Pharma offered many opportunities for Clark. At Sandoz, he crisscrossed the country working in a variety of jobs, from research to sales. He even spent a year's sabbatical in the early 1980s working as assistant to the then-director of the CIA, Stansfield Turner. He went on to become vice-president of sales and marketing at rival Marion Laboratories. Under the demands of work, golf had become a hobby he rarely had time for. That was until the mid-'80s, when he landed the job as president of Abbott Laboratories' pharmaceutical division. Working and living north of Chicago, he joined Conway Farms Golf Club and later the Onwentsia Golf Club. Soon, he was taking lessons from the club pros and playing about 25 rounds a year. A legit golf buff by then, Clark developed into the 15-handicapper he is today.
Despite not playing on a weekday all summer long, Clark agrees to tee it up at his home course, the Seattle Golf Club, on a drizzly Friday afternoon in September. A couple of friends join him -- Larry D. Brady, CEO of Everett (Wash.) tech firm UNOVA Inc., and Lloyd B. Robinson, director of On Call Physician Services at Concentra Inc. and former president of the Seattle Golf Club.
Clark appears relaxed as he steps to the first tee. After all, a few friends and a reporter pale next to the throng of fans and photographers lining the box during the Western's pro-am. The Cialis chief strokes his first tee shot about 240 yards down the right center of the fairway.
Clark plays as if the towering Douglas fir trees and spruce trees bordering the fairways don't exist. But the 105-year-old Seattle Golf Club, nestled into the hills north of Emerald City, demands target golf, and the lush environs don't spare Clark. His 5-iron to the first green flirts with the trees and lands awkwardly in one of the massive bunkers. Three shots later, he records a bogey 5. "I'm an average golfer," he says. "l'll be lucky if I play average today."
On hole no. 3, after cracking another drive 250 yards uphill, he shares the secret behind his recent streak of long, straight drives. Playing with Clark earlier this summer, Woods asked to check out his new TaylorMade r7 driver. Tiger grasped the grip and gave it a once-over. Clark offered to let Tiger try it, but Woods declined, saying that the regular flex shaft would cause him to send the ball sailing straight right. Still, Clark boasts now: "Tiger Woods touched my driver!" The superstar mojo has been helping Clark strike it sweetly ever since.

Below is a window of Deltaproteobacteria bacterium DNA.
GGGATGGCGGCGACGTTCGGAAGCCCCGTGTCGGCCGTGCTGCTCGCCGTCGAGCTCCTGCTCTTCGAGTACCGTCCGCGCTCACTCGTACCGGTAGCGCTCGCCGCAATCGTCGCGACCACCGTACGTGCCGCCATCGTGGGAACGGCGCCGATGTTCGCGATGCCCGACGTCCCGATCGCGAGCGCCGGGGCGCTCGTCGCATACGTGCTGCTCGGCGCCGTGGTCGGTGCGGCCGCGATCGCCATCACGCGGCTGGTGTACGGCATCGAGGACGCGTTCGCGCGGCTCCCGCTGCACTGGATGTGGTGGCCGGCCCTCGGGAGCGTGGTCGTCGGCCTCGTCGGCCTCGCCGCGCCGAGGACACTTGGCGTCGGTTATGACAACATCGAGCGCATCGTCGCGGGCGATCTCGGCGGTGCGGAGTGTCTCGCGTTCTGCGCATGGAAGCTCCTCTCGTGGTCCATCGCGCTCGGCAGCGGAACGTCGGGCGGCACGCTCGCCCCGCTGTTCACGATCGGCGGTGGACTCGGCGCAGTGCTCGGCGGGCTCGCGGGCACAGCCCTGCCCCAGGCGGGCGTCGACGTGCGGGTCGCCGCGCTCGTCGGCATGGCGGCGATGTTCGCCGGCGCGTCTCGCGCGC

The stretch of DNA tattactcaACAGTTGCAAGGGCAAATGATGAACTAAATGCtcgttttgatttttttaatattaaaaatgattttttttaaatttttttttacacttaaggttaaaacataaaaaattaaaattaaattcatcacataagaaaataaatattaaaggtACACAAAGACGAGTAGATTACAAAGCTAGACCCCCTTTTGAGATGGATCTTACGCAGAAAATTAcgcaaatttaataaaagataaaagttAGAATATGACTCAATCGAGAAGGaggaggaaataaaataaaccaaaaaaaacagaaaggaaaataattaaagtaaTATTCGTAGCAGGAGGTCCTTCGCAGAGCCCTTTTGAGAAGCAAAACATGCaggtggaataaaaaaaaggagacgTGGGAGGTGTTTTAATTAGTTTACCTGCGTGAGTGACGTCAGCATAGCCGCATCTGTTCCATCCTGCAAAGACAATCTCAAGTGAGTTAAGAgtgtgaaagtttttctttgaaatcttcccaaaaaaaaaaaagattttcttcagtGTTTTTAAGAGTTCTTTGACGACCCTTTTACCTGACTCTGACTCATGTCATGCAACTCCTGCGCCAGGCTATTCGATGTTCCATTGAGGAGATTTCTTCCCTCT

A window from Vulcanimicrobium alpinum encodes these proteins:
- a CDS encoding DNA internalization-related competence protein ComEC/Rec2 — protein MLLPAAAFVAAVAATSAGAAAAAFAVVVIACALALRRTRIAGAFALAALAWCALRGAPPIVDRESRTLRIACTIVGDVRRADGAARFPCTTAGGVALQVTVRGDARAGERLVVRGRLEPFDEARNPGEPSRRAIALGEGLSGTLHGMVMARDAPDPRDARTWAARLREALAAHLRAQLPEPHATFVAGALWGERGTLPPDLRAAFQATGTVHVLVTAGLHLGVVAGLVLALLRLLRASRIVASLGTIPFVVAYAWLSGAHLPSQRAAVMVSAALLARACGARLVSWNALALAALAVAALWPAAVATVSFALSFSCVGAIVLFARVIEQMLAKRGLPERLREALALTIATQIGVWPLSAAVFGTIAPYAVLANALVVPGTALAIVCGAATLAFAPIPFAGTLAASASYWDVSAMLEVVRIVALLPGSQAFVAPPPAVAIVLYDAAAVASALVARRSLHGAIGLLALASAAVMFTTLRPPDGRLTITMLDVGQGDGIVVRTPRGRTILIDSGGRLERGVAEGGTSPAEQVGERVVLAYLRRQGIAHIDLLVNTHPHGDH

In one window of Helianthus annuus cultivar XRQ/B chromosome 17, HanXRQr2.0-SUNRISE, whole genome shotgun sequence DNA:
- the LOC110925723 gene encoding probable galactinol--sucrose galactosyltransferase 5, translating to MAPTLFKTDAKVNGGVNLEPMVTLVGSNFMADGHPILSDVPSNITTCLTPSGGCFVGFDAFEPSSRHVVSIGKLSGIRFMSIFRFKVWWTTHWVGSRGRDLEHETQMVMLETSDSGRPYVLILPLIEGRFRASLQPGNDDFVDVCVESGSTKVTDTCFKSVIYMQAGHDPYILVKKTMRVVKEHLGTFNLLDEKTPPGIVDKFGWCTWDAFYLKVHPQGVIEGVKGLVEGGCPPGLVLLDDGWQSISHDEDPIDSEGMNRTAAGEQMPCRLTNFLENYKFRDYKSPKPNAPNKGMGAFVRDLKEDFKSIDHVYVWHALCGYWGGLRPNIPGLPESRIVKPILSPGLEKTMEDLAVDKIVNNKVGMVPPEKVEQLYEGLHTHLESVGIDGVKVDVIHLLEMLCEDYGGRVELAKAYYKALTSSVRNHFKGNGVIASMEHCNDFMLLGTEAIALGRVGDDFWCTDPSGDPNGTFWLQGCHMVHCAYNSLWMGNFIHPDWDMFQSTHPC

A combination of solid drives and consistent irons keep Clark on top of his game the entire front side. But it's really the wedge game that is Clark's strong suit. He proves it on the scenic par-5 No. 9 by hitting an 80-yard shot to within 15 feet of the pin. Then he proceeds to take care of his tricky downhill putt, cozying it into the cup for a birdie 4 and an impressive front-nine 40, just four over par.
For a man who plays to relax, Clark tends to fidget during his pre-shot routine. It consists of repeatedly lifting his head to peek at the hole while he stands over the ball. Then without warning, he swings. He's the consummate host: tending flags, explaining the hidden vagaries of holes, and generally worrying about his partners' balls as much as his own. Maybe that's why he slips to nine over par on the first seven holes of the back side.
But Clark manages to peak at the right time. He closes with two pars, including a 15-foot putt on 18 to record an 85 for the day, two strokes below his average. Reflecting on why he enjoys golf, Clark turns philosophical. "Golf is a good teacher of humility and tenacity, and it teaches you about bad bounces," he says. It also teaches you how to relax. That's a lesson the Cialis CEO fully endorses.
By Roger O. Crockett